Budget cuts hitting the wrong note in Manitoba

Click to play video 'Budget cuts hitting the wrong note in Manitoba' Budget cuts hitting the wrong note in Manitoba

Budget cuts at the St. James-Assiniboia School Division are meaning big problems for musically-inclined Winnipeg students.

A 3.4 per cent slash has hit the Sturgeon Heights Collegiate hard this week, prompting for one teacher layoff and two extra-curricular band programs — wind ensemble and jazz combo — to be slashed from school programming.

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Today, students rallied inside their gymnasium over the lunch hour to pay tribute to their music teacher and to look ahead to a future without programs they hold dear.

“This program is not a just a program to most of us,” said Emily Villanueva, a grade 12 band student that is being directly affected by the cuts.

“It’s an outlet and a way to express how we feel because we can’t always get the words out and so we express it through music.”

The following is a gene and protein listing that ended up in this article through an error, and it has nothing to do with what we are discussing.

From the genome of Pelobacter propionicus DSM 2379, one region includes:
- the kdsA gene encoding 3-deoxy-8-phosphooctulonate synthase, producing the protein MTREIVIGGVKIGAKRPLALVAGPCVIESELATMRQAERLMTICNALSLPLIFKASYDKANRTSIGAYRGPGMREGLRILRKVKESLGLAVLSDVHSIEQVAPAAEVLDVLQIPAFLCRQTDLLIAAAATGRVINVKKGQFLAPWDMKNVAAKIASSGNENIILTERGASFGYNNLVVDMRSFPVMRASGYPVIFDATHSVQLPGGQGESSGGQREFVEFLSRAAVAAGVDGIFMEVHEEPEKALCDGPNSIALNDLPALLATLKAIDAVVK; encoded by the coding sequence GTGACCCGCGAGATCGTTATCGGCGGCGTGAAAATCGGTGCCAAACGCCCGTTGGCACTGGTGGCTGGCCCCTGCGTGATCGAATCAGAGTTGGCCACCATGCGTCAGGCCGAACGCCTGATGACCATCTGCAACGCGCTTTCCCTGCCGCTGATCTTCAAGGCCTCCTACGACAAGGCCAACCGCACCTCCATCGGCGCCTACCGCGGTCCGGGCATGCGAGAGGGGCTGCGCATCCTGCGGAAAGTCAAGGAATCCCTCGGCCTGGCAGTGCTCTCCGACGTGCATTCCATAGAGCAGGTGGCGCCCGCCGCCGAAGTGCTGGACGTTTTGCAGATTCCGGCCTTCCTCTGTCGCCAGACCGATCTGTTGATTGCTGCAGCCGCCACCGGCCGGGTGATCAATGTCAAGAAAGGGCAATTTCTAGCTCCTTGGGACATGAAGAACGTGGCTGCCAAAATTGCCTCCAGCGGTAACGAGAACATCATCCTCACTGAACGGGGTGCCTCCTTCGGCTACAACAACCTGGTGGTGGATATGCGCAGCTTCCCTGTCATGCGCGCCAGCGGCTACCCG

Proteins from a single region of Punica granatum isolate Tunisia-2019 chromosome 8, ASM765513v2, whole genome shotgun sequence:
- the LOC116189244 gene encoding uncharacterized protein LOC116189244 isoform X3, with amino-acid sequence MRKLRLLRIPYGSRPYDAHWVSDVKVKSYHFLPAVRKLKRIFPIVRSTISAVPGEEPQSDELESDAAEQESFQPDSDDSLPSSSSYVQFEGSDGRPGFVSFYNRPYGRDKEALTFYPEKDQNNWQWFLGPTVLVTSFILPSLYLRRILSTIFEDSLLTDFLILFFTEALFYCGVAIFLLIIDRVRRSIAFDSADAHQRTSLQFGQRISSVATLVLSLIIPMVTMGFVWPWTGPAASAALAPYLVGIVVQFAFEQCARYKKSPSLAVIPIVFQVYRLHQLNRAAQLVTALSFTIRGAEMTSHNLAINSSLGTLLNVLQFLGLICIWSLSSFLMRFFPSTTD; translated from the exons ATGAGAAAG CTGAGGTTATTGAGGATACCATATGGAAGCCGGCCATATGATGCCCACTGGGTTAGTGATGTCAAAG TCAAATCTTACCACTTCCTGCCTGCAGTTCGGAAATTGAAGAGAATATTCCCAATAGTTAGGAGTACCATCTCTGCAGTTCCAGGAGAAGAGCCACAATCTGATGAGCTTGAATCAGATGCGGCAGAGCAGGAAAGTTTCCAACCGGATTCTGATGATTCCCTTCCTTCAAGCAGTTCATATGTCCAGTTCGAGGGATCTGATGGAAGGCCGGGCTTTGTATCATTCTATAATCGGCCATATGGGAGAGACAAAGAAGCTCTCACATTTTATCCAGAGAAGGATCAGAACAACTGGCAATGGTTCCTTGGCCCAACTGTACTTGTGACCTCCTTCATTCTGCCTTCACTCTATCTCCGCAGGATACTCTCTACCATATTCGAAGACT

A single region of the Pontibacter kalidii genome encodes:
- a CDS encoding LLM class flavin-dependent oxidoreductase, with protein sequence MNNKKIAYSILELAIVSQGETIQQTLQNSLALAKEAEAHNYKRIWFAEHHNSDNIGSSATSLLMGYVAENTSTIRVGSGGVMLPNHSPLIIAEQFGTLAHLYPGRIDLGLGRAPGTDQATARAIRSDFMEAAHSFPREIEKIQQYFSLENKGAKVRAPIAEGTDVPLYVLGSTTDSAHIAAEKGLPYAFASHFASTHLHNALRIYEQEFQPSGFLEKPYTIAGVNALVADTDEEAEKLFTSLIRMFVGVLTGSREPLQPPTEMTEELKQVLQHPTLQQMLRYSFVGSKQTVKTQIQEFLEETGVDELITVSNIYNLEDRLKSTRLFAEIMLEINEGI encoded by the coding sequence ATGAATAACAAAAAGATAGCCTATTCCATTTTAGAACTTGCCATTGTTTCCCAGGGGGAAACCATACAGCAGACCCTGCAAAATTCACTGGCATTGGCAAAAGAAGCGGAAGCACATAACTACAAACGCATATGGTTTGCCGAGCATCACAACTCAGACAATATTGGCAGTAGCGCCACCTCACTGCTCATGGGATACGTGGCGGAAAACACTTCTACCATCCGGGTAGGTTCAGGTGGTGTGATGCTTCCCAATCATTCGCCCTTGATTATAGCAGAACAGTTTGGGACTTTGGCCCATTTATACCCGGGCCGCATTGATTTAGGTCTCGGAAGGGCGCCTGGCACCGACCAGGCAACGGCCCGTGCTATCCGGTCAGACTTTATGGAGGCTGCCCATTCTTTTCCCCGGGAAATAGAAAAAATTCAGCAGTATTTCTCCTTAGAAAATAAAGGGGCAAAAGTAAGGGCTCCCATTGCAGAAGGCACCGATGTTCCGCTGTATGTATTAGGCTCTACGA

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Villanueva is just one of dozens of students upset not only over the programming change, but of the loss of their teacher Jeff Johnson. Johnson had been directly involved with the school band for years, and according to students, was a vital part of music classes.

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“Mr. Johnson is an extremely important figure to all of us and we need him,” said Villanueva. “He is more than just a teacher. He’s an inspiration to all of us.”

Today, the rally held inside of Sturgeon Heights featured signs, songs, and speeches about the budget cut.  Students were joined by school alumni and student families as they fight against the changes.

Grandparent Ray Johns said the rally was an emotional hour for those involved.

“There’s been a lot of tears since the announcement has been made,” he said outside of the school. “It’s not just one day of sorrow and (now they’re) over it. They’re not getting over it.”

“What the school board and government has done has shown these kids that they don’t matter.”

When asked for comment Friday, Education Minister Ian Wishart said the cuts were the choice of the school board.